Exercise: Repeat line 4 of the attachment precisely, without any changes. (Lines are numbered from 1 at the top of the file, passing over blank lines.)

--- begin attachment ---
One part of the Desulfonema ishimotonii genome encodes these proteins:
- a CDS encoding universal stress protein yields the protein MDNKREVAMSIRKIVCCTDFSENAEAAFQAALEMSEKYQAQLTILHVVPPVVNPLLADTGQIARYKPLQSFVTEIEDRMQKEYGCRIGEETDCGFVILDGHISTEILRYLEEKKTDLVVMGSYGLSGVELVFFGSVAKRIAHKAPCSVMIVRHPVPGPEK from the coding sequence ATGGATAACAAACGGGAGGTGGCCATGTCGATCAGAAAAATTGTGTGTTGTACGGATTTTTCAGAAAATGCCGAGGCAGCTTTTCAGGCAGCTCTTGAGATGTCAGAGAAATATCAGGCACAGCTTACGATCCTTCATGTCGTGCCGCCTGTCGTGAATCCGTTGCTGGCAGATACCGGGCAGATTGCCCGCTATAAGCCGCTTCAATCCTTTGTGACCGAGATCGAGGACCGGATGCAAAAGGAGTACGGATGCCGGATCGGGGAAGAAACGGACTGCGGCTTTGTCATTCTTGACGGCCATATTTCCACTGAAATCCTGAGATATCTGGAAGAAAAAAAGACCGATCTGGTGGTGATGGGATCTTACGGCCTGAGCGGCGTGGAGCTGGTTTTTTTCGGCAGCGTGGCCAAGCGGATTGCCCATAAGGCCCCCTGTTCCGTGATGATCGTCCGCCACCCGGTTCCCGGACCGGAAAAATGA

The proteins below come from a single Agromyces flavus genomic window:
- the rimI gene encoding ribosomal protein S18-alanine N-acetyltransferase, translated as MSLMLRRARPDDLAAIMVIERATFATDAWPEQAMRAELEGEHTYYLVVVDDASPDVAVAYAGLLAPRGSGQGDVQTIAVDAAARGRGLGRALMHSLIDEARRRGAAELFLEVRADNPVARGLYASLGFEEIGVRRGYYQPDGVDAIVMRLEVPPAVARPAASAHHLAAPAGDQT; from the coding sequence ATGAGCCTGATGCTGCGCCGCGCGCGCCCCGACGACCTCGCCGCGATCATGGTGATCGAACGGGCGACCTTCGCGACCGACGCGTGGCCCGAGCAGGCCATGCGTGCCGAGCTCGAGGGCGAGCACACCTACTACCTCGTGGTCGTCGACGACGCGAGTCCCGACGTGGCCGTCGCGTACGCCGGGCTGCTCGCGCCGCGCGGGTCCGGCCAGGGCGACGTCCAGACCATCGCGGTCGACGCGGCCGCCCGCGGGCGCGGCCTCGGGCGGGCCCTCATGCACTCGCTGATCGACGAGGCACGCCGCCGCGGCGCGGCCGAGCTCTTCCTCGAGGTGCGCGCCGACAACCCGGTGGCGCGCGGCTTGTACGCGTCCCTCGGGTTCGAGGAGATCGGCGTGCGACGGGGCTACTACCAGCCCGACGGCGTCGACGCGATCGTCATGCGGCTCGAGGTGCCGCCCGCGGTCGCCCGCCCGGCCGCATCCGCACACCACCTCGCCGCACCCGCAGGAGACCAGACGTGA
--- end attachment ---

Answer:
- the rimI gene encoding ribosomal protein S18-alanine N-acetyltransferase, translated as MSLMLRRARPDDLAAIMVIERATFATDAWPEQAMRAELEGEHTYYLVVVDDASPDVAVAYAGLLAPRGSGQGDVQTIAVDAAARGRGLGRALMHSLIDEARRRGAAELFLEVRADNPVARGLYASLGFEEIGVRRGYYQPDGVDAIVMRLEVPPAVARPAASAHHLAAPAGDQT; from the coding sequence ATGAGCCTGATGCTGCGCCGCGCGCGCCCCGACGACCTCGCCGCGATCATGGTGATCGAACGGGCGACCTTCGCGACCGACGCGTGGCCCGAGCAGGCCATGCGTGCCGAGCTCGAGGGCGAGCACACCTACTACCTCGTGGTCGTCGACGACGCGAGTCCCGACGTGGCCGTCGCGTACGCCGGGCTGCTCGCGCCGCGCGGGTCCGGCCAGGGCGACGTCCAGACCATCGCGGTCGACGCGGCCGCCCGCGGGCGCGGCCTCGGGCGGGCCCTCATGCACTCGCTGATCGACGAGGCACGCCGCCGCGGCGCGGCCGAGCTCTTCCTCGAGGTGCGCGCCGACAACCCGGTGGCGCGCGGCTTGTACGCGTCCCTCGGGTTCGAGGAGATCGGCGTGCGACGGGGCTACTACCAGCCCGACGGCGTCGACGCGATCGTCATGCGGCTCGAGGTGCCGCCCGCGGTCGCCCGCCCGGCCGCATCCGCACACCACCTCGCCGCACCCGCAGGAGACCAGACGTGA